Writing Prompt : Finding a Bag of Cash
There was a pond behind Dad’s office. I probably could’ve waded to the middle and not had it go past my skinny knees, but we never went in. It’s not that we were afraid of its muddy depths; we just never made the plunge because the water was not the source of our amusement. The universe we created around it was.
That pond was the ocean, and the cattails were the towers of great cities that my brothers and I ruled over. We piled rocks for fortresses and flew banners made of flowers and leaves. Old toys were carried from home to serve as our resources, or trade goods and subjects. They were our lands, and they were as mighty as our imaginations could make them.
These three kingdoms squabbled, as monarchies ruled by children are want to do, but no conflict in the history of the pond universe was greater than that of the pirates’ treasure.
Bobby found it first, laying crisp on the mid-morning grass, pristine as if it had floated to its resting spot directly from the printer. Twenty. Whole. Dollars.
He claimed it for his own. Finders keepers. But it was not unearthed within his territorial borders. It was on my land, my pastures! Those very fields bred and exported the finest racehorses in all the world. He even knocked a plastic stallion over in pursuit of the prize. The treasure was surely mine. Harsh negotiations were in order.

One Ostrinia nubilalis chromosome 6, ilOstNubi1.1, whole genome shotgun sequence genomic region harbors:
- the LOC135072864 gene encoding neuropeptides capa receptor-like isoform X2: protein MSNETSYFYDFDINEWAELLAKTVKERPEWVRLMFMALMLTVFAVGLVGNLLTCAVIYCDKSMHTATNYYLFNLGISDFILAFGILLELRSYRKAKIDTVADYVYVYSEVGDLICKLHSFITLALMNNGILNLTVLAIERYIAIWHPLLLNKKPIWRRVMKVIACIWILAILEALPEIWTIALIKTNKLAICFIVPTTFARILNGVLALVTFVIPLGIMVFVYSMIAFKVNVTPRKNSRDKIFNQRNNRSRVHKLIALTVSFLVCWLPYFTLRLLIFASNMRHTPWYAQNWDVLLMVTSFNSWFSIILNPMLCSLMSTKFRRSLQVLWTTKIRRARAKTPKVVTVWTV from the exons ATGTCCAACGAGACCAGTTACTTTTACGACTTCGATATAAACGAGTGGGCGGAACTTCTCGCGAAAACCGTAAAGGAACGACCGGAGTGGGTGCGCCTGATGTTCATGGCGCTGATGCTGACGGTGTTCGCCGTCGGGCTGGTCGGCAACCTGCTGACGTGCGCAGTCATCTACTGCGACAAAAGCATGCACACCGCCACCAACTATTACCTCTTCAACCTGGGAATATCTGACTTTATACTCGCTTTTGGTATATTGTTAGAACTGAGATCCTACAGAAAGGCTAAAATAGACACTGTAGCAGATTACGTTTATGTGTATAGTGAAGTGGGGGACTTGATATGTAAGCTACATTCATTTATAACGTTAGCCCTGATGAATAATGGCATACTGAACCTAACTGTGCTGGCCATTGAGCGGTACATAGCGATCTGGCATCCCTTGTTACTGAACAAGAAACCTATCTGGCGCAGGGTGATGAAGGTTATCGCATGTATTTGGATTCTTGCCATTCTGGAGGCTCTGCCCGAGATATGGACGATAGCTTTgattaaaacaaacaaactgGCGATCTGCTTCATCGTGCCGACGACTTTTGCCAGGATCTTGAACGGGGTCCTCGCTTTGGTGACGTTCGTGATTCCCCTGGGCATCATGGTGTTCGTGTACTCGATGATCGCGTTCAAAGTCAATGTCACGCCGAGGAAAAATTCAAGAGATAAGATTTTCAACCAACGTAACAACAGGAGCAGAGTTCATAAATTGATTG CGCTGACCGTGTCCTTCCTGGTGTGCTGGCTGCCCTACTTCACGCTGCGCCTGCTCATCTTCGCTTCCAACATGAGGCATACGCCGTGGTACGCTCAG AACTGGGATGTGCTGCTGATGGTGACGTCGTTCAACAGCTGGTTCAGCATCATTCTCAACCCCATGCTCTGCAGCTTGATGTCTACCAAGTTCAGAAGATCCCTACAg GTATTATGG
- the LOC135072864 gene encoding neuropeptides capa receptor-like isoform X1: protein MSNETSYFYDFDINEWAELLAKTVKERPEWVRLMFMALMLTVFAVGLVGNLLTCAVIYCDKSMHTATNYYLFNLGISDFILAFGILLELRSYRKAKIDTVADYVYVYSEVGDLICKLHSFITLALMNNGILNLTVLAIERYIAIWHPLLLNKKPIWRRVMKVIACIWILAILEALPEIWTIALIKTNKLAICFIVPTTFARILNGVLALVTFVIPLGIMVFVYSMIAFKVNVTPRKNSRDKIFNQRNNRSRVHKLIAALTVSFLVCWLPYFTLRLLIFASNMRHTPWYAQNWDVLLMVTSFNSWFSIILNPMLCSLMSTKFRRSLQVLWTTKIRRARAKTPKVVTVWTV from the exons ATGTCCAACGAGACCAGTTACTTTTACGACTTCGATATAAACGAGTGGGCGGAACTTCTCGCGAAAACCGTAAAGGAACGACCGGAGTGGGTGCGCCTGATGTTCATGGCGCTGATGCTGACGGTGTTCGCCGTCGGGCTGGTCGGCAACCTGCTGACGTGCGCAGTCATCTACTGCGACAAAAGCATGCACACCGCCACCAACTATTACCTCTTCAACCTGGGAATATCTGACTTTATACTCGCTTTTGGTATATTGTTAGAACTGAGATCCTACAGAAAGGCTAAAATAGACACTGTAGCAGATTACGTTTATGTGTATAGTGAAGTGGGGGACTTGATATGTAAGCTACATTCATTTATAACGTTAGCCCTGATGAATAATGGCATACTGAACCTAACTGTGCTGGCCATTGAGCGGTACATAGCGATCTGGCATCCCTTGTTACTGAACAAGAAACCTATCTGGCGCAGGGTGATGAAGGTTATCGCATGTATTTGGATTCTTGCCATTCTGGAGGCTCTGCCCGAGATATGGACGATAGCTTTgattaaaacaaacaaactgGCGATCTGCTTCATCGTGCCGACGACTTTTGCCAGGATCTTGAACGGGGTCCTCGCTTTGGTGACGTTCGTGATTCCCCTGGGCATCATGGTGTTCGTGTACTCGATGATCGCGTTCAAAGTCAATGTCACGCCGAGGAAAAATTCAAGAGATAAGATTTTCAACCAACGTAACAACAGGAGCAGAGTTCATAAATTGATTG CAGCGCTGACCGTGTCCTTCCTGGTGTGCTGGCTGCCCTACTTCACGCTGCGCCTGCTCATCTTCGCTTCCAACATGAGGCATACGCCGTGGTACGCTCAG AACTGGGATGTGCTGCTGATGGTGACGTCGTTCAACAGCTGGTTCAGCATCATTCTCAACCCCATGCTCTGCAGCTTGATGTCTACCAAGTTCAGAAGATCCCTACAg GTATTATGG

Dad worked inside, oblivious to the conflict raging just outside his window.
A pirate had stashed his treasure on my land, lands where piracy was obviously illegal. Bobby, predictably at age 5, was unswayed by my understanding of the law. Finders keepers, he argued, finders keepers.
Mikey, who had no claim whatsoever, stood by with his fists clenched. It wasn’t fair. He wanted the treasure too. He grabbed one of Bobby’s trains (his resource of choice) and flung it towards the pond.
To hell with negotiating! The conflict between two nations escalated to full out world war. Bobby retaliated by dismantling a carefully stacked rock castle. I pulled out Mikey’s cattail standards with reckless abandon. We shouted, kicked, and destroyed the world.
Dad heard us yelling from inside and came out to face the Apocalypse.
I was the oldest, the best liar. We feigned innocence while surrounded by vegetative devastation. Once he left we agreed to split the treasure and rebuild our fallen cities.
But I was the oldest, the only one who knew how to use division. More treasure for me.